Whenever I see a picture of the Supreme Court of the United States, the nine Justices looking so austere in their black robes, I wonder whether they ever have fun. Do they revel in those odd, funny moments that turn up in every life—as unpredictable as they are delightful and memorable?
I suspect they do, and I submit in evidence one evening long ago. The year was 1955. I was a senior at Harvard Law School, and Harvard was holding a three-day conference to celebrate the 200th anniversary of the birth of John Marshall, Chief Justice from 1801 to 1835. The conference drew five members of the Supreme Court to Cambridge, Massachusetts, and I was assigned to be a student host—meaning gofer—for Chief Justice Earl Warren.
The Chief Justice told me that he grew very restless sitting all day and very bored with speeches. He asked me in advance to come over to him toward the end of each lunch and dinner, and whisper in his ear as if giving him a message. He would then rise, make his excuses to the group, “and you and I will go for a nice long walk.”
We had many conversations that week as we strolled the back streets off Harvard Square. He had been governor of California and Republican nominee for President, and he had the political knack of treating even a lowly law student as an equal.
On the last night of the conference, Chief Justice Warren came to me at about 11:30. “Paul, I’m bushed,” he said. “Can you drive me back to my room?”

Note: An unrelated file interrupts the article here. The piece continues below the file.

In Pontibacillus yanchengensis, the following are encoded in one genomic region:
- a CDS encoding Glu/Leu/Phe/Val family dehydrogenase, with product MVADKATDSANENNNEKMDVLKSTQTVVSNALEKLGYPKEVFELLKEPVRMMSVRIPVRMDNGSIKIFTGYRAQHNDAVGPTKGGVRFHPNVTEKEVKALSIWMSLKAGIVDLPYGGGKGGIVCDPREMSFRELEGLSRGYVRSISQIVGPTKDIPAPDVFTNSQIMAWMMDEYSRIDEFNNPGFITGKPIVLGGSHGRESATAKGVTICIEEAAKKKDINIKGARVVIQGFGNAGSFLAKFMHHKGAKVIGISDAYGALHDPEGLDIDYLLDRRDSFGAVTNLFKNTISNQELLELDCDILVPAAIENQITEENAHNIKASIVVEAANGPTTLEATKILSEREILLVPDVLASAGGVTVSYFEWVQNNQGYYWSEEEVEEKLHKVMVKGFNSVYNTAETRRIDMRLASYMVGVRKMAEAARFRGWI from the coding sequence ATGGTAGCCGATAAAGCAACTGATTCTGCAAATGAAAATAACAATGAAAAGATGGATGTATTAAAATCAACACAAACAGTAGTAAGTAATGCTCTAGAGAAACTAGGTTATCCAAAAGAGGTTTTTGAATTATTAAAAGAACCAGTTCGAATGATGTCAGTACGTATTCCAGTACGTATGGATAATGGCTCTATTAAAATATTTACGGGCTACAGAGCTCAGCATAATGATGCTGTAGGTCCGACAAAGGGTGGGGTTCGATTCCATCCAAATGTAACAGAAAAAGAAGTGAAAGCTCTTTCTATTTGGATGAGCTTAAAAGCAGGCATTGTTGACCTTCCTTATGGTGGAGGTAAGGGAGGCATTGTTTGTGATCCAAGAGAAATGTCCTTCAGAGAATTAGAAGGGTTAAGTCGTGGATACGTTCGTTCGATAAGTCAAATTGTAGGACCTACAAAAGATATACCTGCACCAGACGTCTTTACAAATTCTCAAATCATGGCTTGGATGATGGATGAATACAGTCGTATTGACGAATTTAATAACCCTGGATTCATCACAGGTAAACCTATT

“Certainly, sir,” I replied, a little nonplussed. “I’ll just go get the keys.” I owned only a bicycle, and I instantly presumed that the Chief Justice did not expect to ride through Harvard Square at midnight on my handlebars. I scurried to the assistant dean and explained my predicament.
“Here, take my station wagon,” he said, handing me the keys. “It’s at the bottom of the back stairs.”
I returned to Chief Justice Warren, and we proceeded toward the exit.
“Say, Felix,” the Chief Justice suddenly called out, “want a lift?”
“By all means,” replied Mr. Justice Frankfurter.
“Harold,” said the Chief Justice, “care for a ride?”
“Sure do,” said Mr. Justice Burton.
By the time we reached the exit door, I recall that the Chief Justice had also recruited Justices Hugo Black and Tom Clark. I had a majority of the United States Supreme Court in tow, all talking at once.
But when we stepped out the door to the parking lot, the jurists grew silent. There before us was the assistant dean’s station wagon, an aging red Nash Rambler. One of Detroit’s first efforts at downsizing, it looked like the fire chief’s car in a destitute New England village.
Suddenly it struck them all as funny. After a week of presentations and seminars, the Justices became like schoolboys on vacation. They peeled off their tuxedo jackets and piled into the Rambler. As I drove out of the parking lot, the rear bumper scraped mightily on the sidewalk. One Justice doubted aloud whether the canting Rambler could hold up against “the weight of the Court.” Another opined that “this vehicle would stabilize, Felix, if you would dissent your way out of it as you did in the trade-union case.”
When I stopped for a red light, the Chief Justice, in the front seat beside me, leaned over. “Paul,” he said, “do you know where the Harvard Business School is?”
“Yes, sir, less than a mile ahead.”
“My son went there, but only for a year, and I never did get to see the place. Would you be willing to give us a quick tour now?”
“Hey, gents,” Chief Justice Warren called over his shoulder. “Mind taking a look at the Harvard Business School on the way home?”
“By all means,” they replied.
So it came to be that I gingerly steered onto the grounds. The campus looked deserted in the moonlight. I was reciting what little I knew about the place when I heard an ominous flub-flub-flub from the right rear wheel.